8080 Assembler-Text Editor (ATE)

Roy J. Tellason rtellason at blazenet.net
Mon Apr 17 15:59:31 CDT 2006


On Monday 17 April 2006 01:05 pm, Don Y wrote:
> > Does anyone remember the conflict between the MITS and IMSAI (actually,
> > the rest of the world) about using octal vs. hex representations of data?
> >  It's very obvious just by looking at the two systems--the Altair 8800
> > spaces the front panel toggles in groups of 3, whereas the IMSAI 8080
> > color-codes the switches in groups of 4.  I think that the early MITS
> > assembler used octal, although it's very hard to remember.
>
> ROTFLMFAO!
>
> When I was developing Z80-based products, an ongoing *battle*
> was the use of hex vs. "split octal" (e.g., 0xFFFF -> 0377 0377).
> The octal camp claimed the Z80 was an "octal machine" (oh, really?)
> and, for "proof", showed how so many of the opcodes could be
> committed to memory just my noting the source & destination
> register "codes" and packing them into an octal representation:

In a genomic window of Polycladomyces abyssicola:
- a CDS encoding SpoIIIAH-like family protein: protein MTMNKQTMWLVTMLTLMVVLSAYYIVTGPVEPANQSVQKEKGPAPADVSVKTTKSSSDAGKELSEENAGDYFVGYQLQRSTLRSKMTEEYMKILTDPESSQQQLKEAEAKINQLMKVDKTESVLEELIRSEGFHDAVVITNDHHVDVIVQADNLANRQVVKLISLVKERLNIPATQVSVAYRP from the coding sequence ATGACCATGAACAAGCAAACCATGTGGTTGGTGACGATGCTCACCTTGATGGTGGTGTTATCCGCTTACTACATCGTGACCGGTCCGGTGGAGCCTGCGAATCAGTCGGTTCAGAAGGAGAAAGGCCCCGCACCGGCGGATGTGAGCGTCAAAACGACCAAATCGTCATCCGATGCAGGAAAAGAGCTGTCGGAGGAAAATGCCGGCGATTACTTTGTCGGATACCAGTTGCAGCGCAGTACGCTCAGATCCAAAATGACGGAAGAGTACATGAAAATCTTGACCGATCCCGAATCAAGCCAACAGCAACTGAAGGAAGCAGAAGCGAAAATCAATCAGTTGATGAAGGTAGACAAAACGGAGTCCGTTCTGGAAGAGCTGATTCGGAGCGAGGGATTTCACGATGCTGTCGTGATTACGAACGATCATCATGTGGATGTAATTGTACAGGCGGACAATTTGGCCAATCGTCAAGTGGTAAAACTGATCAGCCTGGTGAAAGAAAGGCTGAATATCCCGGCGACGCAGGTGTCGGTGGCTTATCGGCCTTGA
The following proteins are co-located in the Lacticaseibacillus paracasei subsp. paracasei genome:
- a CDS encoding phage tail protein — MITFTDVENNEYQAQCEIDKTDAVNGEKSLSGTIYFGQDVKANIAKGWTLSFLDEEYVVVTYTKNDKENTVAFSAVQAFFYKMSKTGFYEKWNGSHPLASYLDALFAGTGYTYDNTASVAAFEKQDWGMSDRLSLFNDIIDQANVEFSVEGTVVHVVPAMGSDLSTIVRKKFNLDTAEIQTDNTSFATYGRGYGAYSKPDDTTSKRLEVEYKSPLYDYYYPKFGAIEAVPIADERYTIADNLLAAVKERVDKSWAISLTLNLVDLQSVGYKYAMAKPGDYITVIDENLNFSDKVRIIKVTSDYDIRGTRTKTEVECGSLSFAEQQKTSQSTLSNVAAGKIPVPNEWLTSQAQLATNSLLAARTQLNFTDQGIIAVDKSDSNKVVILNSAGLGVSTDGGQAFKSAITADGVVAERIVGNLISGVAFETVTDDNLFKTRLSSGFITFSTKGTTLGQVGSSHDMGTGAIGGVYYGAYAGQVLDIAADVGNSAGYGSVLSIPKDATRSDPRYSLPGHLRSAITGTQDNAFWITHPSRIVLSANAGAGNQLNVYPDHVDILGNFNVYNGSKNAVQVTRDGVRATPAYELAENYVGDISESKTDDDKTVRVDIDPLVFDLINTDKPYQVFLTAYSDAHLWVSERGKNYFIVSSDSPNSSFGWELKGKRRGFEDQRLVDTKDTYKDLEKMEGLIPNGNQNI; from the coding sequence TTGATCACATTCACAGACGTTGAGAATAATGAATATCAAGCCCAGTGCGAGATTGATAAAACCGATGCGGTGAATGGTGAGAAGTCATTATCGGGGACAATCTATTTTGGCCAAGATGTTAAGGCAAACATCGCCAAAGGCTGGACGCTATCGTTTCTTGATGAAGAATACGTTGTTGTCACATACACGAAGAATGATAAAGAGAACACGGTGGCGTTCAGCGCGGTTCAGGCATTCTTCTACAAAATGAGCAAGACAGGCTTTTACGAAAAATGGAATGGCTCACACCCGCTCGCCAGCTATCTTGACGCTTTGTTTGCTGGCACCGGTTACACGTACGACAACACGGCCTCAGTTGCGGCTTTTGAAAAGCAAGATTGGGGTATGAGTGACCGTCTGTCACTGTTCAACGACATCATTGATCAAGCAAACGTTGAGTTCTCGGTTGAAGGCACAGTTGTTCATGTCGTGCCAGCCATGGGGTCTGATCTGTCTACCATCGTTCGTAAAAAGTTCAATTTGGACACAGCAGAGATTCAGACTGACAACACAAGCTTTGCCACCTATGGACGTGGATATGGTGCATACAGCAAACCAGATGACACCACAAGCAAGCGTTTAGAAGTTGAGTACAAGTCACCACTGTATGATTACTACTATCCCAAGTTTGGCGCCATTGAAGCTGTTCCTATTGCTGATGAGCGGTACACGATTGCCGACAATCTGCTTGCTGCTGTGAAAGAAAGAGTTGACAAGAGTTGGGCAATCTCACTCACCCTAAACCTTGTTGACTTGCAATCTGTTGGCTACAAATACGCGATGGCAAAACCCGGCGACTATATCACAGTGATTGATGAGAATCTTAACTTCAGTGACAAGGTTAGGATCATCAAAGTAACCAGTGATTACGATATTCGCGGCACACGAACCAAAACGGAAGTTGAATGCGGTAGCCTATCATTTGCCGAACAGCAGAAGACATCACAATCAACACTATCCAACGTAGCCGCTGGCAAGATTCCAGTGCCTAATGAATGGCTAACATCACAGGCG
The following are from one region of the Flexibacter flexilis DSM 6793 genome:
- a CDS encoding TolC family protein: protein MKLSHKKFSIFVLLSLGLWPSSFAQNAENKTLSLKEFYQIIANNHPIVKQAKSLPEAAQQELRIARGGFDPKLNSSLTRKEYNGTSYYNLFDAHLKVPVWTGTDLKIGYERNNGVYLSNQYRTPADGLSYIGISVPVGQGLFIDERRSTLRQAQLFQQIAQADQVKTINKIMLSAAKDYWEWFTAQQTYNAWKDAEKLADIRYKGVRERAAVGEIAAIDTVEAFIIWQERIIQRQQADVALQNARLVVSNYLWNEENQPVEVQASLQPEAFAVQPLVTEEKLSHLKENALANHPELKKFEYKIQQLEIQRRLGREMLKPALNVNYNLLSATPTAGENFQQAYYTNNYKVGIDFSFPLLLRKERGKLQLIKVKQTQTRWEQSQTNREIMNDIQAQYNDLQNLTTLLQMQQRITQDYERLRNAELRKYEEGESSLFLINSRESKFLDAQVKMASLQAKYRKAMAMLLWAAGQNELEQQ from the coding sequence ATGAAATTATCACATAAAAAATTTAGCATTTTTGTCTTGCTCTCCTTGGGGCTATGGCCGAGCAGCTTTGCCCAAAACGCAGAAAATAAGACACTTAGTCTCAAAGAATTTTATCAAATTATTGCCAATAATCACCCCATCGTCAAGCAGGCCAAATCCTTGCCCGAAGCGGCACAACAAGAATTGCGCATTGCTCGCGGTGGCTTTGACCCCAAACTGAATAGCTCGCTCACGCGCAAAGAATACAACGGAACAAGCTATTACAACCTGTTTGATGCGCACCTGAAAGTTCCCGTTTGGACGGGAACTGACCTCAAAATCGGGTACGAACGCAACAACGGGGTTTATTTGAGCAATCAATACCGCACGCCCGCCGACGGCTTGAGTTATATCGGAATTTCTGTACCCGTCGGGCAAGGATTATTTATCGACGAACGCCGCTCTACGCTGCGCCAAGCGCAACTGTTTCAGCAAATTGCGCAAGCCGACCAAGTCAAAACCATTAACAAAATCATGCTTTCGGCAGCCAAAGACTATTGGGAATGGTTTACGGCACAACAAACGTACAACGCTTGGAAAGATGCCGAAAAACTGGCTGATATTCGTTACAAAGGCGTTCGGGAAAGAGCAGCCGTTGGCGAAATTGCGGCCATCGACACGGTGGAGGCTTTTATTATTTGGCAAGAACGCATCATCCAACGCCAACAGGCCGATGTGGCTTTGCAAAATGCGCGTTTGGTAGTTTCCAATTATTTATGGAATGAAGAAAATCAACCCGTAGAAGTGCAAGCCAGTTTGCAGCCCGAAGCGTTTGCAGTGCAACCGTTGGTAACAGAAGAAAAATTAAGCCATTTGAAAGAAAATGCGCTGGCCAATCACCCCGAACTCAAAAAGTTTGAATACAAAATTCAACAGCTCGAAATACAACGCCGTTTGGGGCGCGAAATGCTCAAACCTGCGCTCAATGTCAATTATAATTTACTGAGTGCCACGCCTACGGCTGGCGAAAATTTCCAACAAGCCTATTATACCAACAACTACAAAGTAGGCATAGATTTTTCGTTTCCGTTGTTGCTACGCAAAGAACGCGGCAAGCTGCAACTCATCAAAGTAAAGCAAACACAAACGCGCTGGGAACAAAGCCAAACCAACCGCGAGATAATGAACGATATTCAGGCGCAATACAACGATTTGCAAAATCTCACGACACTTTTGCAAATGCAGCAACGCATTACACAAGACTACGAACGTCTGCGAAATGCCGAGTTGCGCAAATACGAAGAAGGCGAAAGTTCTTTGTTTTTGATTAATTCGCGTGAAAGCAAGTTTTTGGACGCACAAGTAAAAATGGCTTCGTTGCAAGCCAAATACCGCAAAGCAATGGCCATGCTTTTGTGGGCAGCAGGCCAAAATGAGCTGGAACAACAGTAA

> xx xxx xxx  (of course, I wonder how well their argument would
> stand up if Zilog had opted to encode the register fields
> as:  xs dds dsx??  :> )

Hehe.  I remember that "big controversy",  dunno at this point if it was in 
some of the magazines or what.

Me,  I wish they'd made those common TTL 7-segment decoder/driver chips 
display something more like hex when you got into codes past 9...

> Octal?  Hex?  Just give me a symbolic debugger and let *it*
> keep track of these minutae...

Indeed.

> Ah for the days of toggling in bootstrap loaders with front
> panel switches.. :-/  (at least bigger machines treated octal
> as "real" octal and not this "spilt octal" nonsense...)

As did that H11 that I got to type in the boot loader any time I wanted to do 
something with it,  which I did indeed find exceedingly tedious.

-- 
Member of the toughest, meanest, deadliest, most unrelenting -- and
ablest -- form of life in this section of space,  a critter that can
be killed but can't be tamed.  --Robert A. Heinlein, "The Puppet Masters"
-
Information is more dangerous than cannon to a society ruled by lies. --James 
M Dakin




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